#10 of 20 Icons of Echoes: Dead Can Dance
5 Essential Dead Can Dance Albums
Tonight on Echoes we’ll be featuring an extended feature on Dead Can Dance as we look back on the career of this influential band who listeners voted as #10 among 20 Icons of Echoes for our 20th Anniversary. Dead Can Dance only made 8 proper studio albums, so you’d think it would be easy to pick out five. It isn’t, but here they are.
It’s not often that a group’s swansong album is also one of their strongest, but Spiritchaser is still holding up. Unlike the contemplative moods that dominate most DCD albums, Spiritchaser snarled like a trapped cat and soared like an ecstatic tribal dance. Songs like” Nierika” and “The Snake and the Moon” were as exhuberant as anything DCD recorded, while still capturing that spirit of the other.
2 Spleen & Ideal
This was the second Dead Can Dance album and established them as gothic savants moving from Gregorian chants on “De Profundis” to 21st century chants on “Circumradiant Dawn. ” It also features one of their great forgotten songs, “Avatar” a dervish of rapturous dance. Brendan Perry assays his epic and anthemic “The Cardinal Sin.”
3 Into the Labyrinth
This was their break-up album in many ways, recorded while their personal relationship disintegrated. It’s little wonder, then, that Into the Labyrinth sounds like two different albums. One is Brendan Perry’s more conventional songs and laments, harkening back to past relationships, lost youth and paths not taken including the snarling “The Ubiquitous Mr. Lovegrove.” Gerrard, on the other hand, immerses herself in the abstractions of her uncanny vocal style, bringing Gregorian chants to the African jungle on “Yulunga” and weaving an enchantresses spell on “The Spider’s Stratagem,” all of them wordless, calling out to the spirits.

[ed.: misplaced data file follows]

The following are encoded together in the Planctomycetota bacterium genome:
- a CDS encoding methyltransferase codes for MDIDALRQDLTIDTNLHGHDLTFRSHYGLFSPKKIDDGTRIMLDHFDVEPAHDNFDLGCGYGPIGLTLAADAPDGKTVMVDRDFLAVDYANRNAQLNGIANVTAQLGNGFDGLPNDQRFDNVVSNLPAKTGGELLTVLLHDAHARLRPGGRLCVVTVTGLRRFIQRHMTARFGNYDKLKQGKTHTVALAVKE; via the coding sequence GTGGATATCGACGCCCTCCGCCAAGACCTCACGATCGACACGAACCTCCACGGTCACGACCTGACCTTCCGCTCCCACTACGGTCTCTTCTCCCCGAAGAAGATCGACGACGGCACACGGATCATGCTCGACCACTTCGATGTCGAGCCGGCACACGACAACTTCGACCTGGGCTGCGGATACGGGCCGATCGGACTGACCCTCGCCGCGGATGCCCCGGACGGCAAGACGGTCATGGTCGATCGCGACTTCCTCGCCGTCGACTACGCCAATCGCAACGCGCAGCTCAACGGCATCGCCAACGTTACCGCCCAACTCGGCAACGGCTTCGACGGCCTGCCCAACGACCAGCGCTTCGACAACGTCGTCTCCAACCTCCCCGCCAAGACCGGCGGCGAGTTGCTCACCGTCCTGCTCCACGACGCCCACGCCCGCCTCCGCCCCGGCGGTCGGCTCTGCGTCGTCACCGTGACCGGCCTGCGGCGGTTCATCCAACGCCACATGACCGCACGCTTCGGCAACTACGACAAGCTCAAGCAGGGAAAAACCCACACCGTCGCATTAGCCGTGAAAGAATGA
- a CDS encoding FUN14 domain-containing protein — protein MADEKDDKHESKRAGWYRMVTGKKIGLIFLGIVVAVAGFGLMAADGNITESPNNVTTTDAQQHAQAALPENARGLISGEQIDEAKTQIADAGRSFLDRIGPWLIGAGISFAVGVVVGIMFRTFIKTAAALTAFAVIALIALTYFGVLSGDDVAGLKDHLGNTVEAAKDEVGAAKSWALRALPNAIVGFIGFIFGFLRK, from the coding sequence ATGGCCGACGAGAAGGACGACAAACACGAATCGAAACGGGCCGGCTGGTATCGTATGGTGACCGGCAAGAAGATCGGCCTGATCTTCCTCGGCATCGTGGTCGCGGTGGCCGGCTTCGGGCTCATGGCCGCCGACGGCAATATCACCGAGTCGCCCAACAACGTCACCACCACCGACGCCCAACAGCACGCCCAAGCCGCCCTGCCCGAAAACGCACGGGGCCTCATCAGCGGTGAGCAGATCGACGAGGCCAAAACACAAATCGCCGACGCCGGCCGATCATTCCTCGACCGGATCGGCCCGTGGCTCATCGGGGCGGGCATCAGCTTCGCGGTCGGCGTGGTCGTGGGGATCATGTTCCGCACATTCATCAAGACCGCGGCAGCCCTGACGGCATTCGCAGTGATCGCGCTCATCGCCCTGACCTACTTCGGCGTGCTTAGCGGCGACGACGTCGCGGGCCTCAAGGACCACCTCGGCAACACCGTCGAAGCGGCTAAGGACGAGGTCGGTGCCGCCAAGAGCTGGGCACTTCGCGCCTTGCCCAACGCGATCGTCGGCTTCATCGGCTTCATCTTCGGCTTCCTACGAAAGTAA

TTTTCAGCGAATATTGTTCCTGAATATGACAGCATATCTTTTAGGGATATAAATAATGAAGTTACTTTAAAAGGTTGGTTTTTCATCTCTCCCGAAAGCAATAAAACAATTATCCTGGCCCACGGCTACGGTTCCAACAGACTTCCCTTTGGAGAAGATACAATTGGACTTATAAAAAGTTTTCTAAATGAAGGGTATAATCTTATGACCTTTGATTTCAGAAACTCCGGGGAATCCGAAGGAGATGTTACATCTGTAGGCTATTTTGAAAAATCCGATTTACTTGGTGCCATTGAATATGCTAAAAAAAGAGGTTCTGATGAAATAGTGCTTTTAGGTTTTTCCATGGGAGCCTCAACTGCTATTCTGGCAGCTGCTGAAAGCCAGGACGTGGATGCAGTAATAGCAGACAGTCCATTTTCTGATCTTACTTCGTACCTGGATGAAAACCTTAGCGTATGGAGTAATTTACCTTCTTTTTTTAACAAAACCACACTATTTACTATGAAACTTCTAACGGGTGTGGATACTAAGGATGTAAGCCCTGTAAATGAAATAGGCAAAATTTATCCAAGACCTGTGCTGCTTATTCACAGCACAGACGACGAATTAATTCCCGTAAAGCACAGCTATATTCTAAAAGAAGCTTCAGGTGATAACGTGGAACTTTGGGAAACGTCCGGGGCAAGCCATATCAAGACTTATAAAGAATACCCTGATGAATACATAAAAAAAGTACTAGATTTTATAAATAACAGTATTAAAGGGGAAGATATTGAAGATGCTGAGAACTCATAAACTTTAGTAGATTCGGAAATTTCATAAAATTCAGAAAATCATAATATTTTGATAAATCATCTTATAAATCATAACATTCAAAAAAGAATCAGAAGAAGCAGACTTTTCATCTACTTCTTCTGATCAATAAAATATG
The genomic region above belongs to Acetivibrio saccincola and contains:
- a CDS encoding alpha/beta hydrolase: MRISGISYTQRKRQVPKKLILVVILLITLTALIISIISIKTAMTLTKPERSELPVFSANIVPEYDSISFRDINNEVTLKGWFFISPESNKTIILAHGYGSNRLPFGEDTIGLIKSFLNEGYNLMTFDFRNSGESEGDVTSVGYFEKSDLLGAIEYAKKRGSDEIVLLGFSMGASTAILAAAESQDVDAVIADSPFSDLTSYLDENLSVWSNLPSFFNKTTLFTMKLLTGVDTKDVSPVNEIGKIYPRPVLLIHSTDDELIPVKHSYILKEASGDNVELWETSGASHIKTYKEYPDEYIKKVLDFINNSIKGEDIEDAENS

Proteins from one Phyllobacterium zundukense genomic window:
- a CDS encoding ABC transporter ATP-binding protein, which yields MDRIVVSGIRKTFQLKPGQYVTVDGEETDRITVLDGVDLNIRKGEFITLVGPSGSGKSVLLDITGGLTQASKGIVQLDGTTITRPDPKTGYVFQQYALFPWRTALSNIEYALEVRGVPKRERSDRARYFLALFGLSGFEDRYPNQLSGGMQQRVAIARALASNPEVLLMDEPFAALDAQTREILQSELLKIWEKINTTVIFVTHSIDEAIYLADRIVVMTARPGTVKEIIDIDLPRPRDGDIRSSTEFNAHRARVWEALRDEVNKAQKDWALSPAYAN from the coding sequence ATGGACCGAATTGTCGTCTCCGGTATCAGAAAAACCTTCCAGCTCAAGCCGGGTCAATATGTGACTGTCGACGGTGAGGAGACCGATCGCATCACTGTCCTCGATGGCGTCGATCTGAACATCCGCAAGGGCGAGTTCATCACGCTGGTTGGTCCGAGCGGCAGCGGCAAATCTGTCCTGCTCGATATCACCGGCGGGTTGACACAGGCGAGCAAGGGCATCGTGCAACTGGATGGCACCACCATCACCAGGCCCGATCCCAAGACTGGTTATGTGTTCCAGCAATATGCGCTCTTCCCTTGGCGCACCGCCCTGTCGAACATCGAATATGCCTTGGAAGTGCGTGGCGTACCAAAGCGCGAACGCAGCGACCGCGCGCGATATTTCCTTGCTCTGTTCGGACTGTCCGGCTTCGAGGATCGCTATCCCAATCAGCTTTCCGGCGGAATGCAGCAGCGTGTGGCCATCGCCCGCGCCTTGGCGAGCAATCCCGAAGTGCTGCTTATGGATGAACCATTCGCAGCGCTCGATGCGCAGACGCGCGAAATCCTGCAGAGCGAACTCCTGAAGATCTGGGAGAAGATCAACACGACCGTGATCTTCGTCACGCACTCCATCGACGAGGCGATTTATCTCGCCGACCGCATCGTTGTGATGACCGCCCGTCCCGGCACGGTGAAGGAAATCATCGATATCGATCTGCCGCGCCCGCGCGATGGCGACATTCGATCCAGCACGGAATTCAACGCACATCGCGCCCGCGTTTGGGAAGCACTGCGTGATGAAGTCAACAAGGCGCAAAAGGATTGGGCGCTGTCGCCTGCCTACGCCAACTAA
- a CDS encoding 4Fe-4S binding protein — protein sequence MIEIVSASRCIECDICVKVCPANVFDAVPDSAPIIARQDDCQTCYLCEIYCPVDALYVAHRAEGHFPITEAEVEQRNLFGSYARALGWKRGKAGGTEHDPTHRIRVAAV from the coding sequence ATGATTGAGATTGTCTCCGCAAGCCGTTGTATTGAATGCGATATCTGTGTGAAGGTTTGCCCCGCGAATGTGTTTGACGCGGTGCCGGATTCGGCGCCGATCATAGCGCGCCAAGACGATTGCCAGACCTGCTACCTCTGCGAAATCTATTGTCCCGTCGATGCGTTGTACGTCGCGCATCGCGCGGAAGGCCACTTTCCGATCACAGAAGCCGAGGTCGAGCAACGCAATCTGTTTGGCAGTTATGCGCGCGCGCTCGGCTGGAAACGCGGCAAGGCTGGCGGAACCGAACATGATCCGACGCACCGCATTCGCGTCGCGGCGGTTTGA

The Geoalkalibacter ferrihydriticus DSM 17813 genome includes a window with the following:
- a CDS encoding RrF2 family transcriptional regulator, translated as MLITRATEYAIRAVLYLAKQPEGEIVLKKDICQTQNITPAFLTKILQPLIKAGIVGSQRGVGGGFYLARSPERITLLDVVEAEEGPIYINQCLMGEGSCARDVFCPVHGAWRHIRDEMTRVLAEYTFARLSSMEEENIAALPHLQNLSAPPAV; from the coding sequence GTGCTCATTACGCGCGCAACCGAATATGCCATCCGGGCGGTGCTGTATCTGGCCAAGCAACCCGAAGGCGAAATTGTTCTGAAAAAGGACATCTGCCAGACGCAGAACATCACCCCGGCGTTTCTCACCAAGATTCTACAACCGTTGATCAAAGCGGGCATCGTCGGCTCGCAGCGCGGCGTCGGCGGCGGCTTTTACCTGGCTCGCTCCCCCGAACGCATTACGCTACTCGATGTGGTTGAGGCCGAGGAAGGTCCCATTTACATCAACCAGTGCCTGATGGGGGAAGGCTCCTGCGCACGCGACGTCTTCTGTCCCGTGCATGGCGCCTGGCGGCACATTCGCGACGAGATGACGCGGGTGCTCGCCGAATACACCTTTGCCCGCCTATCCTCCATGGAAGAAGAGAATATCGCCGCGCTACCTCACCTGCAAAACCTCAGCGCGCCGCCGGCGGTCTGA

4 The Serpent’s Egg
This features some of their strongest choral writing including the epic, “Host of the Seraphim” and “The Writing of My Father’s Hand.” Brendan gets in one of his best DCD era songs, “Severance,” a song of loss. “Echolalia” taps a Native American gothic sound with both Gerrard and Perry singing in stacked choirs and call & response chants.
This might be their most Mediaeval album, full of hurdy gurdys and folk forms from the Middle Ages. They even do a straight rendition of the 14th century “Saltarello” and render a haunting version of a 16th century Catalan tune called “The Song of The Sibyl.” Gerrard also began tapping her Bulgarian muse.
For those who just need a sampling from across the Dead Can Dance spectrum, you could do worse than Memento, a collection that came out in 2005. Nothing from their first album, but most of their classics are here, including “Cantara” from Within the Realm of the Dying Sun, an album that many people would include in their Top 5 DCD albums I suspect.
John Diliberto ((( echoes )))